This article starts my take on the anime review, I call it, HERE’S THE PITCH. A Pitch, in entertainment jargon, is ” a concise verbal (and sometimes visual) presentation of an idea for a film or TV series generally made by a screenwriter or director to a producer or studio executive in the hope of attracting development finance to pay for the writing of a screenplay”. It is inspired by a chapter of the Late Brandon Tartikoff’s book “The Last Great Ride”, where he shares the greatest pitches he heard from personalities like Marlon Brando to his grandmother.
Here, I am going to do a pitch for an anime series that I like, in the hope that I could convince you to watch it, (hence, you are going to be in the shoes of a TV executive considering my pitch). I will give you the salient points, the positive and, sometimes, the negative. I will also look into its marketability, its “audience factor” and all other aspects that a television programmer also considers. Consider this as a review-slash-prodding from me to watch the series that I liked “For Your Consideration”
Now, let me start my pitch.
A few days ago, I was in an anime event and met some few friends that I knew. They suddenly noticed my button pins that I wore on the sides of my backpack. Two of them came from Free!. My friend asked me “Why are your button pins from a shounen-ai anime?”
I answered back, “Free! is NOT shounen-ai!”
Yes, Free! Iwatobi Swim Club has been known for its being a shounen-ai or Yaoi fodder. Yes, fangirls are having a field day over their bishie faces, their sculpted bodies, and the shipping and the pairing that comes with it. I honestly think it’s natural for an anime which started as a simple tease and now called as the infamous “swimming anime”.
Before Free! was formally announced, fans created, using only the teaser made by Kyoto Animation, their possible storylines, characters, even pairings. Yaoi fangirls were having a field day with the characters, until Kyoto Animation released the official names and the main plot of Free!, which was based on the light novel by Koji Oji, called “High Speed!”
When I heard about the storyline being an anime about friendship, and because I was all too curious to see it, or how will it pans out. I watched the pilot.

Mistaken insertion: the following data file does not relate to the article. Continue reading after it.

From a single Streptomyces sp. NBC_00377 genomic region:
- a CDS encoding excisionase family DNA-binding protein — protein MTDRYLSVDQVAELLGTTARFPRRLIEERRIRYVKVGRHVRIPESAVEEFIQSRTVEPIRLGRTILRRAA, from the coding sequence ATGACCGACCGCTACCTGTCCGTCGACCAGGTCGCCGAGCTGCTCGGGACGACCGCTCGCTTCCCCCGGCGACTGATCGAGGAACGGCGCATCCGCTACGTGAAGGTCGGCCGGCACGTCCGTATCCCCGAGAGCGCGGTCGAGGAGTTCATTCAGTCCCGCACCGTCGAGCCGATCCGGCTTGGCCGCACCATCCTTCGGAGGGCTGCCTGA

And I stuck with it until the season finale.
I stuck with it not because of the characters, or the pairings, or the everything that could be considered as shounen-ai or yaoi fodder. I stuck with it because of the development of the story, which was already airtight since the pilot episode, which I had jotted down on my “Free Notes”.
The character development, aside from being bishounen, is also well done in the series. The director, Hiroko Utsumi, made sure that each character has their own unique personality, its own quirks, struggles and even emotions. It is also one of those anime series that I had watched that surely made the focus not only on the character designs, but also on their personalities. Haru, for instance, is the shy, emotionless lad which eats mackerel and only mackerel for food and would swim on any (take note: ANY) body of water, whether it is on an aquarium or in the bathtub. Makoto is the bestfriend who serves as the straight man (no pun intended) and the mind of the group, who always cares about his friends. Nagisa, while considered to be the youngest among the team, is the more straighforward, pushy, and tactless teen, while Rei is the more calculated, calm and composed but when it comes for the beauty of things, he gets way overboard. Rin is the “contravida” type of character you would want to strangle at first, but later you’ll definitely understand, and like, because of his experiences.
The backstory, which is the important element in the series, was handled well. It resonates with the theme of friendship amid all the challenges. They started out as an elementary school swimming team until Rin decides to go to Australia to study and train to become the best swimmer there is. From there, the backstory goes intertwined in the successive episodes which builds up the story.